In those times, household delivery was almost a yearly event in a middle class household. For each couple in the reproducing age, there was a birth every two years, if not earlier. Many people had more than 10 children, of which eight or nine survived. In many families, it was common for a mother and her eldest daughter to be pregnant at the same time.
In this era of large families, Navamaniyamma's hands were always full.
In many families, women in the stages of advanced pregnancy and birth were considered as unclean. Pregnant women were kept in dark rooms by upper class families. In some bungalows, that room was outside the main house in a separate outhouse. Diet and medicines were based on Ayurvedic (Hindu) or Unani (Muslim) tradition. The diet of a pregnant woman was determined by the older ladies of the household, based on the wisdom handed down through generations.
Even though Navamaniyamma did not approve of the views of some of the older ladies, she was tactful. She would not give any advice unless asked for, and not in front of the older ladies. Instead, she would whisper her views into the ears of the pregnant woman. She knew who among her patients was vegetarian, who did not eat garlic and onions. So if asked for dietary recommendations, she would be careful not to include items that would hurt the sentiments of the family.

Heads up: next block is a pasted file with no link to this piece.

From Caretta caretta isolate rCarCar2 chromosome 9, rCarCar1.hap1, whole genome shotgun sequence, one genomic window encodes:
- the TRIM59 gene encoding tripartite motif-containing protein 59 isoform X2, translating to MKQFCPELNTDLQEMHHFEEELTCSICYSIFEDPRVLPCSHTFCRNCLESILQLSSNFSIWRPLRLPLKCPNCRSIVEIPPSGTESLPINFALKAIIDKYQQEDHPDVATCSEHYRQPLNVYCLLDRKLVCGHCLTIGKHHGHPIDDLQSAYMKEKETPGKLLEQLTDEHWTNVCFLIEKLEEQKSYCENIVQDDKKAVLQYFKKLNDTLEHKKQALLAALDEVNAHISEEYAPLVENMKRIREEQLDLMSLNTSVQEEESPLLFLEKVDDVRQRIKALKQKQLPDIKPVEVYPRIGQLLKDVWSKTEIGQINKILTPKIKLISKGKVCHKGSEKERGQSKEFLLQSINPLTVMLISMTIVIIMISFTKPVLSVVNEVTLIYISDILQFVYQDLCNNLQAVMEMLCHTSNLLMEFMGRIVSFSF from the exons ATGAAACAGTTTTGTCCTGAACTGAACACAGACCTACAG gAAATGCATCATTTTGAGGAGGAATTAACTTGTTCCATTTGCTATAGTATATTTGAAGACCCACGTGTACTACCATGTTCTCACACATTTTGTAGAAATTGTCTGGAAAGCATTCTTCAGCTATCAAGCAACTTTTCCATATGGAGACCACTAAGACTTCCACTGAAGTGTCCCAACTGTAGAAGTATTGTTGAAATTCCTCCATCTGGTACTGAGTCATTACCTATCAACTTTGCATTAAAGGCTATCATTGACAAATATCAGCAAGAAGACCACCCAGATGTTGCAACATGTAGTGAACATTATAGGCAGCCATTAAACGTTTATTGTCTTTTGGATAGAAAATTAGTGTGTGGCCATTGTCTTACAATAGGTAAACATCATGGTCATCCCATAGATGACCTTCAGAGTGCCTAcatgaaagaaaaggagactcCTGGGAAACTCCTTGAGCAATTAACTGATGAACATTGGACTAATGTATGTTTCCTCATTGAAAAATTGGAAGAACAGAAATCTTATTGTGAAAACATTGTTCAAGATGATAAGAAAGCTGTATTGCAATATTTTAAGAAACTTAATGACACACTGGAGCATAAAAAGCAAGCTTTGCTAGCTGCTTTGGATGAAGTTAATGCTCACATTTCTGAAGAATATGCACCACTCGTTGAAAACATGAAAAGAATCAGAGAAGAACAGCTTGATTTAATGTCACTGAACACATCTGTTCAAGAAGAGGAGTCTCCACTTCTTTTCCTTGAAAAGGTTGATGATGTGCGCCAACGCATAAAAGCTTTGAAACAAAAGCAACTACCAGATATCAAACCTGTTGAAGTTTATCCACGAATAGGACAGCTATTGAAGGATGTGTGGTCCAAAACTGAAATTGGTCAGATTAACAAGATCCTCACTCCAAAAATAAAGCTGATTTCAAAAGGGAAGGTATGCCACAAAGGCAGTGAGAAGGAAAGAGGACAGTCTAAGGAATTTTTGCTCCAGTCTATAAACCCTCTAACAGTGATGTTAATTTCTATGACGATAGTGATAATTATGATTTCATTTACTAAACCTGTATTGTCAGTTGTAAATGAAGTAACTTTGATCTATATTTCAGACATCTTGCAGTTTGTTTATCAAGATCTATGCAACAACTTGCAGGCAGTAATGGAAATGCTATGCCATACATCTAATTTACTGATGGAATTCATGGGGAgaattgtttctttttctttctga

Whenever epidemics like plague or cholera hit Mysore, which was at least once in five years, she would join the municipal staff in the awareness and vaccination campaign. In those days, most people were reluctant to come to vaccination booths. We had seen many of our neighbours fleeing to their villages to escape being vaccinated. Many people thought it was an alien practice. They were worried that doctors who practiced English medicine were injecting some thing foreign, containing some worms and unclean materials into their system.
After my father's death, Navamaniyamma's visit to our house became rare. Literacy among people and in women from the upper caste was expanding. So also was the awareness of the need for better maternity care. The reluctance to visit mainstream hospitals was decreasing. Municipal and Christian hospitals started experiencing overcrowding. Maternity homes were coming up one by one to fill the gap.
I left Mysore in the 1950s, soon after completing my studies. In one of my visits to Mysore in the 1970s, I remembered Navamaniyamma when I was passing through the street on which she lived. I asked my mother about Navamaniyamma's whereabouts. She told me that Navamaniyamma had retired and had gone back to her village in Tamilnadu, to stay with her relatives in old age. Before leaving Mysore, she had come and taken leave of my mother. With the mushrooming of the maternity homes, the institution of personalized service, where a midwife acted as comforter for first time pregnant women, friend, philosopher and guide to others, was slipping into past. In its place, a highly commercialized, Caesarean-knife wielding industry was growing from strength to strength.
© M P V Shenoi 2010